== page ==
Benjamin stared through the window. England was a very beautiful country.
Under different circumstances he would have been excited to be embarking on a new adventure in another land. Now he was alone and afraid.
“Now, you do remember everything I have told you, don’t you…?”
Lady Celia asked.
“...We are almost at Mulhearn now, you and I must have our stories straight…”
“Do not worry Lady Celia…” Benjamin’s voice was emotionless.
Benjamin had travelled with Lady Celia from his German homeland at his parents’ insistence and great expense
“We are lucky that Her
Ladyship is our friend, and has offered to help us.” his father had told him. “You must go, while it is safe, she has promised to make sure you are well cared for…war is just days away. Who knows what will happen to people like us?”
Benjamin knew that his parents were most concerned about ‘The other thing’; the thing that must not be spoken about; although he was sure that Lady Celia knew. His father, a prominent professor, had met Lady Celia and her husband, Sir
Richard, at an Embassy soiree in 1937. Sir Richard was a Diplomat at the British
Embassy in Berlin.
“If you need money, you must sell these jewels .” his mother had told him.” Give them to Lady Celia. She will make sure you have a good price … Who knows how long it will be until we meet again? You are our son, what good are jewels to us if you have no food?”
The last he had seen of his parents was at the station as he had boarded the train with
Celia in Berlin. Foreign office and Embassy officials, their wives and children were herded onto the waiting trains. Noone had given a second glance to the tall, elegant English women, and the thin, dark, young man with the sad eyes in the first class compartment. “Why can’t I stay with you?” Benjamin asked Celia.
“Because, if it does all kick off, then London will be right in the thick of it.Try not to fret dear. My sisterinlaw, Lady Martha, really is a poppet. Did I say, she is terribly rich?”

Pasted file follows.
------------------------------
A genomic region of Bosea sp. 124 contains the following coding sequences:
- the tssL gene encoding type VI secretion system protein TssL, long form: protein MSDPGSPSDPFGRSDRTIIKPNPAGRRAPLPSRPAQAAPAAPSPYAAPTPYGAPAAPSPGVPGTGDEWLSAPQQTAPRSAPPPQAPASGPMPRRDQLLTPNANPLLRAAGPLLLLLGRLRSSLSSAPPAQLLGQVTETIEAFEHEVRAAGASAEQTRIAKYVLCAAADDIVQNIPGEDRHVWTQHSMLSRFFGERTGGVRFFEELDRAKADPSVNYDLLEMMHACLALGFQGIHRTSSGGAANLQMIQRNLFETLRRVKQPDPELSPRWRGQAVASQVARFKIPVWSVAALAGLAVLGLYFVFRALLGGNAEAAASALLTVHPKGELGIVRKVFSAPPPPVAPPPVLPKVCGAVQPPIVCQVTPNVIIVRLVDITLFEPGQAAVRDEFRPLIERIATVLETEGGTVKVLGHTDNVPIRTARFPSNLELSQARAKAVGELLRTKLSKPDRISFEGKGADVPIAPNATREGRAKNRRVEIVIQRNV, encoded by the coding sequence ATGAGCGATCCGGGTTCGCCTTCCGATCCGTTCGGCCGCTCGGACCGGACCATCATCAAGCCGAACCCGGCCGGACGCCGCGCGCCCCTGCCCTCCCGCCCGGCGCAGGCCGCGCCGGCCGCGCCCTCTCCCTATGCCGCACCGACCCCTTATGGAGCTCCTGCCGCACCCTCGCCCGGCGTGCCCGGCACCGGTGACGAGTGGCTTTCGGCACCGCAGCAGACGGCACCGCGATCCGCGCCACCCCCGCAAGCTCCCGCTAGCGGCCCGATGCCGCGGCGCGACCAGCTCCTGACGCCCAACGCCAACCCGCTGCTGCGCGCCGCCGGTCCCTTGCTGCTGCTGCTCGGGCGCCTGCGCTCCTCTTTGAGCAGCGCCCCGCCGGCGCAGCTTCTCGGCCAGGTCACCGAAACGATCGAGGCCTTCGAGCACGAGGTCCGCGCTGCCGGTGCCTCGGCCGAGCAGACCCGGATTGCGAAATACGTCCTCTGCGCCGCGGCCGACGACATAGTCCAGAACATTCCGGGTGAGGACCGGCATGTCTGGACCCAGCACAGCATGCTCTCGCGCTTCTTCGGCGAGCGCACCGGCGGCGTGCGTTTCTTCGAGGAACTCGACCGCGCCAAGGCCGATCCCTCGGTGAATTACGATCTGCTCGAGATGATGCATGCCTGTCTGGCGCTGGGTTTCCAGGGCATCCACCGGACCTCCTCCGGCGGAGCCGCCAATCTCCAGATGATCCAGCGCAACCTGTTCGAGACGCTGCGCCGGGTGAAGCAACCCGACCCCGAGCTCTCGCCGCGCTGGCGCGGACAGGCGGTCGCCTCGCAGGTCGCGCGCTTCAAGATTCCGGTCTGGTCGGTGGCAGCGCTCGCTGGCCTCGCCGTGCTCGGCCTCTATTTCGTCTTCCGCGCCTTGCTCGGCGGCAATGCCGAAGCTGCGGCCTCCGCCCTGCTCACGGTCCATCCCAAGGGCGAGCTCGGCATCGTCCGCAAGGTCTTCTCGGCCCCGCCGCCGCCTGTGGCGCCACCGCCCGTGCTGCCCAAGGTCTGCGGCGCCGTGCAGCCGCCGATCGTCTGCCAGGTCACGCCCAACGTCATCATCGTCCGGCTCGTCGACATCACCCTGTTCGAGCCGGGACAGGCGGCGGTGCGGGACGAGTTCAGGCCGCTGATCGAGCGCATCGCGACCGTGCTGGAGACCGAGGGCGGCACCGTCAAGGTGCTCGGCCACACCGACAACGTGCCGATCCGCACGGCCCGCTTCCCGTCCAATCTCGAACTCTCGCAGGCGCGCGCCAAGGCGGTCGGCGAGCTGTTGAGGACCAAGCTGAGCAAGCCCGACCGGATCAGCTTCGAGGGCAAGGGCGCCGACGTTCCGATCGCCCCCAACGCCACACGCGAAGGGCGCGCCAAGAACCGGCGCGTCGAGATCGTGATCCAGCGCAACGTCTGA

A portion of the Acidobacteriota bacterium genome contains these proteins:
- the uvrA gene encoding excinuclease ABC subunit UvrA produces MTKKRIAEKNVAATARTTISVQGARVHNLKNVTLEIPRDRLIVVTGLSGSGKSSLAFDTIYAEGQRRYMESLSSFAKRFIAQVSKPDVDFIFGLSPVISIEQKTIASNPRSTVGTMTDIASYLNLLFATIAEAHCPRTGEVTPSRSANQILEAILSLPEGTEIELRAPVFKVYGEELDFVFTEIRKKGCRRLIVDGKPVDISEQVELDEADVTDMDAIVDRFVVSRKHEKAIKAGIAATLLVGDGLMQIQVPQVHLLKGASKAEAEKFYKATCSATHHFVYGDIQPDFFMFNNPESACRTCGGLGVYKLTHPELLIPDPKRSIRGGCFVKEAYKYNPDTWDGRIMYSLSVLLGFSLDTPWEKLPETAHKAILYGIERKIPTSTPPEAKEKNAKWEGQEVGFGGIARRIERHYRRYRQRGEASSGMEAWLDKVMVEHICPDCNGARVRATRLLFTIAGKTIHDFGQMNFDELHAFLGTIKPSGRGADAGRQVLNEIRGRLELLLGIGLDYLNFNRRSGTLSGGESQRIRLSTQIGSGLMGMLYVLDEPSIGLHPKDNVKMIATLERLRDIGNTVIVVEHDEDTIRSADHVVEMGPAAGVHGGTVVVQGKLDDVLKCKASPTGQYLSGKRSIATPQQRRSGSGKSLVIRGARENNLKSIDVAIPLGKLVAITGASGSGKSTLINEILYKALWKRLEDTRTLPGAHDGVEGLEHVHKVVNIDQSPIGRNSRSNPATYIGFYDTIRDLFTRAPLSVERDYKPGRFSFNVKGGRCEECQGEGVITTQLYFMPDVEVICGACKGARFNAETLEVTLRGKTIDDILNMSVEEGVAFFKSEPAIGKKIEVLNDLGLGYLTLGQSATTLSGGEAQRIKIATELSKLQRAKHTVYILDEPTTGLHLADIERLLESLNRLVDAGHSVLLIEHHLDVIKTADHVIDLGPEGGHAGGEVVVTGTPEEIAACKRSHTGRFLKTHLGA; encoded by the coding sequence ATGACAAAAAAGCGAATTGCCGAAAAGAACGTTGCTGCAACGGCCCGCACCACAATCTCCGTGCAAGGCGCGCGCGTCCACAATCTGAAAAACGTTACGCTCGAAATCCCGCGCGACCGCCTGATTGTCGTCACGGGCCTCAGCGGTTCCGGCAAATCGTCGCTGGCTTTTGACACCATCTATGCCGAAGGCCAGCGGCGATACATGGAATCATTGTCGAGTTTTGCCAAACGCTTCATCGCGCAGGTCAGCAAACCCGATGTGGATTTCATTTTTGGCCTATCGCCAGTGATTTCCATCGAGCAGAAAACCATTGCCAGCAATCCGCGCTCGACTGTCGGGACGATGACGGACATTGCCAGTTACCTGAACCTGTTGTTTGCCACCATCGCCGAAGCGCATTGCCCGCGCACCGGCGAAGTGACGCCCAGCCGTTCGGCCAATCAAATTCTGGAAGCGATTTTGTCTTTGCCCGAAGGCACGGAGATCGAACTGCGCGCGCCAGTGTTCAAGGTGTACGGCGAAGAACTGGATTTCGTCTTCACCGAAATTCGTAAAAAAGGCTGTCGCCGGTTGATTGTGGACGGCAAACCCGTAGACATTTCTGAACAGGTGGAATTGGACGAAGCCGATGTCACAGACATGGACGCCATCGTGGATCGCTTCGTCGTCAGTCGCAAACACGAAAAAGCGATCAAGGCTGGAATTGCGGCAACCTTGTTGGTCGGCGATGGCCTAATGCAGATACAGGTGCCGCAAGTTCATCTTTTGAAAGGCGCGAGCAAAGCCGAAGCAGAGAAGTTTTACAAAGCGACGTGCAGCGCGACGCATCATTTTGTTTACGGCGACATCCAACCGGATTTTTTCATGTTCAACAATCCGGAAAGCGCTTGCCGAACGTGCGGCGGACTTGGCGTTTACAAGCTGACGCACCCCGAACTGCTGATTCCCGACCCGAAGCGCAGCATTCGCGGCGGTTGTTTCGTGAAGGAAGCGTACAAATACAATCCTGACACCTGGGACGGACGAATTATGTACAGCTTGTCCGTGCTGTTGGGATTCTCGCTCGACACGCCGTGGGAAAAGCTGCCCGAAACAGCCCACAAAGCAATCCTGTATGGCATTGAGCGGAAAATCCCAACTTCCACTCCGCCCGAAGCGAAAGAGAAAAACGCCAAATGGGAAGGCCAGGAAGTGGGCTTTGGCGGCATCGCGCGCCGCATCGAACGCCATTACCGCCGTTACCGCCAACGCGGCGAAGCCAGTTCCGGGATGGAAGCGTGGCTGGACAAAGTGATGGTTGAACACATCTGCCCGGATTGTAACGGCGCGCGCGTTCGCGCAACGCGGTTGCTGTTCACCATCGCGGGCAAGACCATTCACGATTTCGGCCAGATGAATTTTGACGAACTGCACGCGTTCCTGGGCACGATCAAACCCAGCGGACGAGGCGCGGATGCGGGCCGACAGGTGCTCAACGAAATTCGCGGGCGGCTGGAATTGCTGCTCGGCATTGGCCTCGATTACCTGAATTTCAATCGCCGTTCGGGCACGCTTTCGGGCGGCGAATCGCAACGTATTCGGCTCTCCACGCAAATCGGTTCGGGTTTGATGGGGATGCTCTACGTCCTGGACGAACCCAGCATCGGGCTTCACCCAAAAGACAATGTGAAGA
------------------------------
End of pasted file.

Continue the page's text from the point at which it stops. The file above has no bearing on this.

Benjamin smiled. He had read about rich Americans, marrying their daughters to the impoverished English aristocracy. Though a break in the distant trees, Benjamin saw what was to be his new home. The Countess of Mulhearn, Lady Martha Harley was rather reserved. Benjamin was fascinated by her soft American drawl as opposed to the elongated King’s English spoken by her sisterinlaw Celia.
“My daughter, Elenora has a friend, MarieChristine, who is Austrian. They met at
finishing school in 1937. MarieChristine, married an American senator’s son, Mr
Randall P. Leader in April of this year …” The countess looked her son, Charles, and smiled. Celia broke in “MarieChristine had previously stayed here as a guest of Miss
Eleanora’s, we decided it would make a good cover story.”
“I see…” Benjamin was not quite sure he did, but the two women were very decisive.
“Sadly…” Martha continued, “ MarieChristine’s father died in June and Mr Leader has taken her mother to live with them in New Hampshire.”
“As there are no other family members of the Van Laar's in Austria that we are aware of, we decided that you are to be MarieChristine's orphaned cousin. You have become our ward due to the friendship between the two families. Quite simple really!” Celia smiled.
“But if the family are Austrian, what about my appearance?” He asked, puzzled.
“Ah your ‘Jewish’ looks!” Celia nodded “We have covered that aspect also!”
“MarieChristine's mother, Luciana, was a minor Italian royal. You have inherited your dark, mediterranean looks from them!”
“I do not really understand the word ‘ward’...” Benjamin admitted
Martha nodded. “ We really cannot arouse too many suspicions. If we said you were a
‘guest’, your stay here would be for a definite time period and an ‘evacuee’ would mean you would be placed with the servants or on the